I started tagging all of the countries I’ve traveled to. I even went so far as to tag all of the states in the United States I’ve been to.

The good news is that I’ve been to all 50 states in the U.S. And I’ve been to three countries (Canada, U.S., and Mexico) in North America.

But then my “man of the world” self-image got destroyed. I’ve been to just 12 countries in Europe and only one in Asia (Israel).

And I’ve never been to any of the countries of Central America, which “Been” considers to part of North America. Or to any countries in South America. Or Africa. Or Oceania (Australia, New Zealand, South Pacific islands, etc). Sheesh!

I’ve never been south of the equator. And the furthest east I’ve ever been is western Russia.

The map below, from the “Been” app, shows in orange the countries of the world I’ve been to. The counties I have never been to are shown in gray.DA03A0BF-A799-4995-9577-90E946947DBBYes, I know. Very little orange and a whole lot of gray.

I’ve never had a bucket list, but I think I might start one. And at the top of that list will be to turn this map a whole lot more orange than it currently is.

Now all I have to do is win the lottery so that I can afford to fund the one and only item on my bucket list.

Friday Fictioneers —Cyber Distraction

A91CDF1D-3715-4707-BC58-0D0FB6D62E27David was happy with the progress he was making on the homemade globe for his science class project. He’d applied a layer of papier-mâché all over a round balloon to give it shape. Once dry, he used a layer of chicken wire to provide structural integrity before applying the next layer of papier-mâché.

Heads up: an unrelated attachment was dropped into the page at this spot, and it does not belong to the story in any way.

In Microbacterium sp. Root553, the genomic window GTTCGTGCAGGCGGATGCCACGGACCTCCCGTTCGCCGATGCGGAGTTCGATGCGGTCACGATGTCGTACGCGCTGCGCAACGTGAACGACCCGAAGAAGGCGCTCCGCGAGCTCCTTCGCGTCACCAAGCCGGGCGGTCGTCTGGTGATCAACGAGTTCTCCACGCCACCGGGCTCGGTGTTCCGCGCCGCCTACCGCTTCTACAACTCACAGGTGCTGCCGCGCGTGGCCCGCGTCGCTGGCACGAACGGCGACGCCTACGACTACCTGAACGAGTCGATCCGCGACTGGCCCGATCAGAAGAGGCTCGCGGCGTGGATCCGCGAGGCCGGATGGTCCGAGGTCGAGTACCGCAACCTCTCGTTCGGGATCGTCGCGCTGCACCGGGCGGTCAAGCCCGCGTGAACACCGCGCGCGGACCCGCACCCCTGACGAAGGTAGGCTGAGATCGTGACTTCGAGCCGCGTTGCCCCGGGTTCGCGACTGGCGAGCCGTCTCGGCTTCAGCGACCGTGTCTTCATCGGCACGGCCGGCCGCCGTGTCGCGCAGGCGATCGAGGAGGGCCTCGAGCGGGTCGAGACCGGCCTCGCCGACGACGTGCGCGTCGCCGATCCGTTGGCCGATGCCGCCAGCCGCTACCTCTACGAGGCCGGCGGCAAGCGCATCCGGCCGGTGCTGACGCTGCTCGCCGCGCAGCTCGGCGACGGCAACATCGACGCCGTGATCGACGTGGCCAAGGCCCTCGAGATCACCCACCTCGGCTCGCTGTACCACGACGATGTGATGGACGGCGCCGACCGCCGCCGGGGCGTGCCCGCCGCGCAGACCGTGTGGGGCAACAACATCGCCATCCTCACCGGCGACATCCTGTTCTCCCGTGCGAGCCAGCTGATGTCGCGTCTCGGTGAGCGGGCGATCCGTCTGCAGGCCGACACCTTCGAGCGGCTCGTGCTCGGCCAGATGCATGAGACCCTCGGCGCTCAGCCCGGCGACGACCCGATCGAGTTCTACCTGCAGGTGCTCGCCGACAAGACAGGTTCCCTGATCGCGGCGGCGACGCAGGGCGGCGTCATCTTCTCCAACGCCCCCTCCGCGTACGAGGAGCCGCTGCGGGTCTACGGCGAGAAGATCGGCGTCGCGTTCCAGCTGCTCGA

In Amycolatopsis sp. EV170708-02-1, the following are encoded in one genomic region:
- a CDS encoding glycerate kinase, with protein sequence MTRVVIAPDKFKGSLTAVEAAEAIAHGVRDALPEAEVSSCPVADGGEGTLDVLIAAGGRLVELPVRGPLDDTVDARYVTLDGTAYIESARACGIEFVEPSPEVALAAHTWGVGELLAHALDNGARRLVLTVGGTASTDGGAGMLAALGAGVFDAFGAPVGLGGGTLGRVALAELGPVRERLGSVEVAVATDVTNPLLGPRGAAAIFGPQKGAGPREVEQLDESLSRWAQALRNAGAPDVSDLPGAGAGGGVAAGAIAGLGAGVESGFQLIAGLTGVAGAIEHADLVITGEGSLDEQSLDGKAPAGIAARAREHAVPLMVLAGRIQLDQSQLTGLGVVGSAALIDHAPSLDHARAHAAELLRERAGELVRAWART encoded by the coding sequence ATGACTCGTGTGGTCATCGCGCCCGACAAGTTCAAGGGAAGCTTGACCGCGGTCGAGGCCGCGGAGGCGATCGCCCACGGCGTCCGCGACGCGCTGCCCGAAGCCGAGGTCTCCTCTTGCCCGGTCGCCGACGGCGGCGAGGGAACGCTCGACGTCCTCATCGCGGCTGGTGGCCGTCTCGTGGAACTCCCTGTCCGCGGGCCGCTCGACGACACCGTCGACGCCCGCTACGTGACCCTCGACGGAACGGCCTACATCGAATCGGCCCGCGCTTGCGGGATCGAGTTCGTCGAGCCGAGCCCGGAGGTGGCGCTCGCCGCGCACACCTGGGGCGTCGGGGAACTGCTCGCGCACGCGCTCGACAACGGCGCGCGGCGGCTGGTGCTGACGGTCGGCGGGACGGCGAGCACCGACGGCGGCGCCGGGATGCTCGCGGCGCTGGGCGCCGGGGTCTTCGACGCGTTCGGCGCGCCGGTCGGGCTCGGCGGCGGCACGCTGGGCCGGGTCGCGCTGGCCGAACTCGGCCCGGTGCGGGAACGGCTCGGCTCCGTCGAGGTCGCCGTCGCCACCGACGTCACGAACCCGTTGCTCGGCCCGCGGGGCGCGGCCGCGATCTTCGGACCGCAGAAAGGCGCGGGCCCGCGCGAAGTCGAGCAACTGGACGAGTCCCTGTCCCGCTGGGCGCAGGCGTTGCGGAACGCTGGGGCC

David’s mistake happened when he decided to take a short break. He opened his laptop and logged on to Facebook. Six hours later he realized that his “short break” meant he’d have to pull an all-nighter to have his globe ready in time for class the next day.

(100 words)


Written for Rochelle Wisoff-Fields’ Friday Fictioneers prompt. Photo credit: Douglas M. MacIlroy.

Friday Fictioneers — The Inheritance

11E00B8B-35A0-485D-86B5-31719A05AE8A

The strangest item Hal received as part of the inheritance from his grandmother was the large, outdoor lamppost with the ornate globe on top. The steel straps securing the globe atop its rust-covered post, along with the small brass medallions and the crown on top, were displaying the patina of long exposure to the elements.

Hal was confused by the bequeath. He lived in an apartment and had no lawn on which to install the ornamented lamppost. But wanting to keep it, he contacted a metalworker friend of his and had him convert the outdoor post into a floor lamp.

(100 words)


This post is a twofer. It’s written for today’s one-word prompt, “inheritance,” and also for Rochelle Wisoff-Fields’ Friday Fictioneers prompt, which I usually don’t post until Fridays. However, I decided to go with that today, as I found synergies between the word prompt and the image. Image credit: Sandra Cook.